The Durham County Stormwater and Erosion Control Division is tasked with finding ways to manage the ongoing challenge of stormwater impacts to the unincorporated areas of the County and meet state requirements (Jordan Lake and Falls Lake Rules) to reduce pollutants, especially nutrients like phosphorous and nitrogen, in our waterways. As the County continues to grow, the need to address increasing stormwater runoff and the pollutants it carries is a necessity. Nutrient management for both existing and new development is mandated by the North Carolina Department of Environmental Quality.
In order to pay for the projects that will be needed to address nutrient loading from existing development and meet state stormwater requirements, Durham County has implemented a Stormwater Utility Fee, to go into effect in August 2020. It is a fair, equitable, and stable way for Durham County to collect revenue to help fund the activities required to meet the nutrient rules. It is estimated that it may cost Durham County more than $70 million dollars over the next 20 years to reduce pollutants in our waterways to meet the state requirements.
The Stormwater Utility Fee was derived from a formula that spreads the cost of the utility across County property owners in a way that reflects each property’s contribution to stormwater runoff.
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Who Will Pay the Fee?
All property owners in Durham County, OUTSIDE of City of Durham limits, who have a property with impervious surface (hard surfaces such as driveway, sidewalk, rooftop) will have the fee added to their property tax bill. All developed parcels, including residential, commercial, industrial, education and agriculture, will be charged. Properties that might be tax-exempt for other purposes (churches, schools, government properties, etc.) will also be billed the stormwater utility fee.
How Is the Fee Calculated?
The Durham County Stormwater and Erosion Control Division acquired aerial imagery of every lot in Durham County, outside of City limits, to determine the amount of impervious surface in the county. The data was analyzed and an “Equivalent Residential Unit” (ERU) was developed. An ERU represents the median square footage of impervious area found on residential properties in Durham County.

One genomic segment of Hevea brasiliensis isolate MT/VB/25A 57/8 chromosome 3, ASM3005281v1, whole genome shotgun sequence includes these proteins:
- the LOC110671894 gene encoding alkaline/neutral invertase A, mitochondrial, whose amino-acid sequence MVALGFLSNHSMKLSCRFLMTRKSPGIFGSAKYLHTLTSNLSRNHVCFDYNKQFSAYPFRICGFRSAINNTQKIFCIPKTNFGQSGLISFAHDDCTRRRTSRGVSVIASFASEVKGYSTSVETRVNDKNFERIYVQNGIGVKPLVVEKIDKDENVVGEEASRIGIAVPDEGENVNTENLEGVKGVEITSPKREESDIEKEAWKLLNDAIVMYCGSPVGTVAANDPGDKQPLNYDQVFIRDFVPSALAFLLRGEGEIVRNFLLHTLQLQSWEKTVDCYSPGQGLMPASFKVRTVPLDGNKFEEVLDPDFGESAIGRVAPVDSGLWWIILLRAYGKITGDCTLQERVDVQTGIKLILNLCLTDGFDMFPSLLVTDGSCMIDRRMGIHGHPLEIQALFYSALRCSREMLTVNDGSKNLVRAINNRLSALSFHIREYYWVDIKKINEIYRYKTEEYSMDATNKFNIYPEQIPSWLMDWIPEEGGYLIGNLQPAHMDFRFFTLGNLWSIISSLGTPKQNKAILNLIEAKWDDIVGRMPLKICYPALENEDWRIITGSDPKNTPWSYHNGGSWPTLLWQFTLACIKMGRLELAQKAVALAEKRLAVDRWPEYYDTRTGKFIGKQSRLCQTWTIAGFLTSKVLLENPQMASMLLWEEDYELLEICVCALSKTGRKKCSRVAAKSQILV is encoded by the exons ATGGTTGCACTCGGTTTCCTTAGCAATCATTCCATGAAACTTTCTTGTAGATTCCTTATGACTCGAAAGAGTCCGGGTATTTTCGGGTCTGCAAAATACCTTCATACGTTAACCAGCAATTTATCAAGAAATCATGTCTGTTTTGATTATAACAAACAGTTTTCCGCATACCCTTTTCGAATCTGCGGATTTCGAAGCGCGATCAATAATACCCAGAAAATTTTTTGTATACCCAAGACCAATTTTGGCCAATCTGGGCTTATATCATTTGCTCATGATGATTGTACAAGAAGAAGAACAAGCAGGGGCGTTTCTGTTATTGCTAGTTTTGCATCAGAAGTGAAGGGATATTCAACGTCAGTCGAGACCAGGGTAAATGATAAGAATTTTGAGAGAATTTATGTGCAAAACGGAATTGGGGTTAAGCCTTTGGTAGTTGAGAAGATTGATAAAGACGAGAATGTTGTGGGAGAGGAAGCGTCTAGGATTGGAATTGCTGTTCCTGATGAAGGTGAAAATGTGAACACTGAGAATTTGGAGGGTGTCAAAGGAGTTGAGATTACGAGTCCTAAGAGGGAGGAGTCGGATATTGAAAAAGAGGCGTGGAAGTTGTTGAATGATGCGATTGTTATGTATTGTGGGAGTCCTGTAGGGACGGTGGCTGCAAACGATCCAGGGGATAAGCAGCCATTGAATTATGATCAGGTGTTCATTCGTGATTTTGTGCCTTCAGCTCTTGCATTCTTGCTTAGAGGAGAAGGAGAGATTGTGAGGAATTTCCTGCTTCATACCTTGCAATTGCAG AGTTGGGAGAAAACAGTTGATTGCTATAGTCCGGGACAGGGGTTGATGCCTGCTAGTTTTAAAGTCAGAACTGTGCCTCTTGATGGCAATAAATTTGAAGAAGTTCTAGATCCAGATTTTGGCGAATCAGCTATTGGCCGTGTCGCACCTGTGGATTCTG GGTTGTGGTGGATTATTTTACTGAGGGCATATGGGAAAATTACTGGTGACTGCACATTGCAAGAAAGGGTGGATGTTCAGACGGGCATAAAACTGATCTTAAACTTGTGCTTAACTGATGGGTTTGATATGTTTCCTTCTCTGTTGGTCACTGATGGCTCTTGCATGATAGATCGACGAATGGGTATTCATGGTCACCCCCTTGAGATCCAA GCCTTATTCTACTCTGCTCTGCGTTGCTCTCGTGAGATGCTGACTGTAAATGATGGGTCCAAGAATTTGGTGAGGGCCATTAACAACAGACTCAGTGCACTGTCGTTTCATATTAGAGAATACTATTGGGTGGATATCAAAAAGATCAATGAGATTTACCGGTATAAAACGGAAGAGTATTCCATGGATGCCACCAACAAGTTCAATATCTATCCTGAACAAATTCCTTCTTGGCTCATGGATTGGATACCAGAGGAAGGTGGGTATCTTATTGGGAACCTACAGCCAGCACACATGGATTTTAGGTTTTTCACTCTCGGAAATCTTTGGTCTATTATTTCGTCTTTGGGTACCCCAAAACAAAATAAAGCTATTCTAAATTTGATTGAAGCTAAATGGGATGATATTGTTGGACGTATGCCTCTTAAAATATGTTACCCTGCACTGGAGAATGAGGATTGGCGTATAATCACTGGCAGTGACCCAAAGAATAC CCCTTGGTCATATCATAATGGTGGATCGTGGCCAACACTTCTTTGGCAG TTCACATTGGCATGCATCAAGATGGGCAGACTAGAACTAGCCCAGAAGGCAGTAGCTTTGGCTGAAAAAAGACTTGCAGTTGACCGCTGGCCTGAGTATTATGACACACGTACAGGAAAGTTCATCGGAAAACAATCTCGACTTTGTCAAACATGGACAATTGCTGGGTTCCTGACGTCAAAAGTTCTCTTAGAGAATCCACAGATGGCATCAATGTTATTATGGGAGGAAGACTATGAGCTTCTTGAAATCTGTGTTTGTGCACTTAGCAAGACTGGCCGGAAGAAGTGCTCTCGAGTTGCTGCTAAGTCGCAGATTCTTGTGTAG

1 ERU = 4, 300 square feet of impervious surface area
Residential properties will be billed using a three-tier system. Determining which tier a property fits into is based on the amount of impervious surface on the lot. The tiers were statistically developed based on the number of properties analyzed and the amount of impervious surface calculated. This is a popular method used by other cities and counties nationwide for calculating fair and equitable stormwater utility fees. Using this rate structure, the majority of average-size homes fall under the middle tier, while residential lots with a very high amount of impervious, such as a longer driveway or larger rooftop, patios, or additional structures, will fall under Tier 3, and pay a higher rate. More impervious surface has a larger impact on water quality, and therefore the rates have been structured to address this. Properties with a very small amount of impervious surface will pay the lowest rate, within Tier 1.
Agricultural properties that have a residence on them will be charged one of the tiered residential rates. If a property does not have a single-family residence, it will be charged per ERU, based off of the exact amount of impervious surface located on the property.
Properties that are non-single family residential, such as commercial, institutional, or industrial, will be charged per ERU. The impervious area has been calculated, and these properties will be charged $24 per ERU, annually.
The graphic below indicates the rates for all properties. One ERU, or equivalent residential unit, will be charged $24 per year.
NSFR Example: 20,000 sq ft of impervious = 4.65 ERUs, rounded to 5 ERUs
Property Owner Pays 5 ERUs x $24/ERU = $120 per year
How are Fees Used?
The fees will be used to pay for new stormwater control measures, retrofits to existing systems, public education, identifying land conservation opportunities and assisting landowners with implementing measures that will reduce stormwater runoff. They will fund the compliance measures of the State's Nutrient Management Strategies and protect Durham County’s waterways.
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